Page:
On the sidelines of the debate over her handling of Negro cliches

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With the spread of gruesome video footage of the murder of African-American George Floyd at the hands of a white policeman in the city of Minneapolis, protests pervaded the streets in the country and abroad and, of course, the social media. Faced with this shocking incident, Tania Saleh turned to her accounts on social media to record her condemnation of what was going on. Initially, she published two versions of the song “Strange Fruit” by Nina Simon and Billy Holiday, one of the most popular songs that mimics injustice and persecution. After that, I released an image that showed her with black skin and disheveled hair, after I modified one of the pictures I liked on Pinterest via Photoshop, attached to it with a comment: “All my life, I dreamed of being black … today more than ever … send My love and full support for all who demand equality and justice for all races in the world. ”A post that would have turned the owner of the album “Intersection” into a target for a campaign critical of her work. Reducing the suffering of blacks in color and shape, expressing a right and fundamental issue lightly, romanticizing long suffering that would flatten the political struggle of blacks in the United States, evoking a long history of racist tradition that prevailed in 19th century America known as the Blackface (Black Face – Pat Prohibited today), a type of makeup that typically used black skinned people on theaters and screens … This is a sample of the accusations leveled against Saleh, and it may be right and debatable, in exchange for loud voices criticizing a lot of insult and insult, some of which belong to colleagues of the profession ! This was accompanied by Tania’s demand to remove the problematic post and an apology. However, Tania Saleh did not remove the photo, but rather published a clarification at a later time, in which he said: “I did not paint my face, did not wear strange clothes, and did not offend the black community in the photo I previously shared.” Here, the discussions did not subside but intensified, which many artists have faced in the past years in the Arab world and the world, among them: American actress Zoe Saldana, Lebanese singer Myriam Fares, Lebanese actress Maggie Bou Ghosn, Iraqi actress Maryam Hussein and others.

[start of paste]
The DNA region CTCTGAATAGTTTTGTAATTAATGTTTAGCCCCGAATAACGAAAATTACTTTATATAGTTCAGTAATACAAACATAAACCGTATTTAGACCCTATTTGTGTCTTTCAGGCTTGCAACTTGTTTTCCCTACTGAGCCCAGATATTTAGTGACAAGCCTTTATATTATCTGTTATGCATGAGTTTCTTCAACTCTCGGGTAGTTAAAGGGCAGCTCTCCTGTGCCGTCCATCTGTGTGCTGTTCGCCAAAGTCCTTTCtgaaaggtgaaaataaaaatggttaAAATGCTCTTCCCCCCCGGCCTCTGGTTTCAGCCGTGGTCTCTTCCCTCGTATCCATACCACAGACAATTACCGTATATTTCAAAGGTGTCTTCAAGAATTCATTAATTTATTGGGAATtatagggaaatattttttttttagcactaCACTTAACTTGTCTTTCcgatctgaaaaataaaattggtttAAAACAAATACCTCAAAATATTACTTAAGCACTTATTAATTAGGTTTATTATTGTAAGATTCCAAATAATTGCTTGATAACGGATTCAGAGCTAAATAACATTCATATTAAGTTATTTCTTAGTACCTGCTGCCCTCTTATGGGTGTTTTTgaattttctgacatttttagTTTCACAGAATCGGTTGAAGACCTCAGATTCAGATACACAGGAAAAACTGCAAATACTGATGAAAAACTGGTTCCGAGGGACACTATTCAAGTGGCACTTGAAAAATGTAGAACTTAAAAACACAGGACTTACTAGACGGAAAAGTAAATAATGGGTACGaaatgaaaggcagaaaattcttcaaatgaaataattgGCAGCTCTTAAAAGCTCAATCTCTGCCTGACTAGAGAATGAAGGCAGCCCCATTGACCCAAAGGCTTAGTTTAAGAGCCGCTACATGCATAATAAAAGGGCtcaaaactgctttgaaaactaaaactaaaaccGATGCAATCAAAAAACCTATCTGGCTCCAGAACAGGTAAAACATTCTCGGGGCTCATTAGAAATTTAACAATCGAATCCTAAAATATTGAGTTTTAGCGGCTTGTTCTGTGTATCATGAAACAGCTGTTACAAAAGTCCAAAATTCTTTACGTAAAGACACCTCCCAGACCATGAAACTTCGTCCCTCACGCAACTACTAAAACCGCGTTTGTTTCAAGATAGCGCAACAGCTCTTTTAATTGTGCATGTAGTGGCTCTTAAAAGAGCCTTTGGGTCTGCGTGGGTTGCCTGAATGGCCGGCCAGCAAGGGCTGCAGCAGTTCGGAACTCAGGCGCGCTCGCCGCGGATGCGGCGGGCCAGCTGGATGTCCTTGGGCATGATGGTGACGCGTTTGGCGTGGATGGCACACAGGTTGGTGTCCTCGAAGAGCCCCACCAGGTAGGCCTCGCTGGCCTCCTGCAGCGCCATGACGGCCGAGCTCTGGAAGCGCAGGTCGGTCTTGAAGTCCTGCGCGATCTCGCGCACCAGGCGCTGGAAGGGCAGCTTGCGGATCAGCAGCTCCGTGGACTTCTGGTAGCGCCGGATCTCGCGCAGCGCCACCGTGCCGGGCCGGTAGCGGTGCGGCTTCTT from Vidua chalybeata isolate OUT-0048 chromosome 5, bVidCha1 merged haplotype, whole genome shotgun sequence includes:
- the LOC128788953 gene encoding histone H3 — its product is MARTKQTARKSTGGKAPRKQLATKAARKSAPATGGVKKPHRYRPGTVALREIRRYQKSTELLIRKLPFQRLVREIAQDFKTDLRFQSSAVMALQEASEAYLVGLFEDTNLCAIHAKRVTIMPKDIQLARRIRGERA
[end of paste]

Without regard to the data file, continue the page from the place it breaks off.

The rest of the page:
The Lebanese artist stresses that it is useful to open a discussion about other forms of racism

“Part of the criticism directed at me may be right and its viewers have debatable views, of course, and I have no objection to that, especially in the part related to the intellectual property of the original image that I used and limiting the suffering of blacks to skin color and shape,” says Saleh in an interview with “Al-Akhbar” through video. And she adds that «the problem in this world in which we live today is that all words become unacceptable if they are not included under the category of politically appropriate … Under the control of virtual platforms, we can say that freedom of expression no longer exists … Did the rule become that either We talk in a way that some consider decent or be flogged if we are different? ” In this context, Tania raises an important question for her: “Who decides what is politically correct already in our country?”, And then indicates that “I have several question marks about who leads some campaigns, timing and how they work.”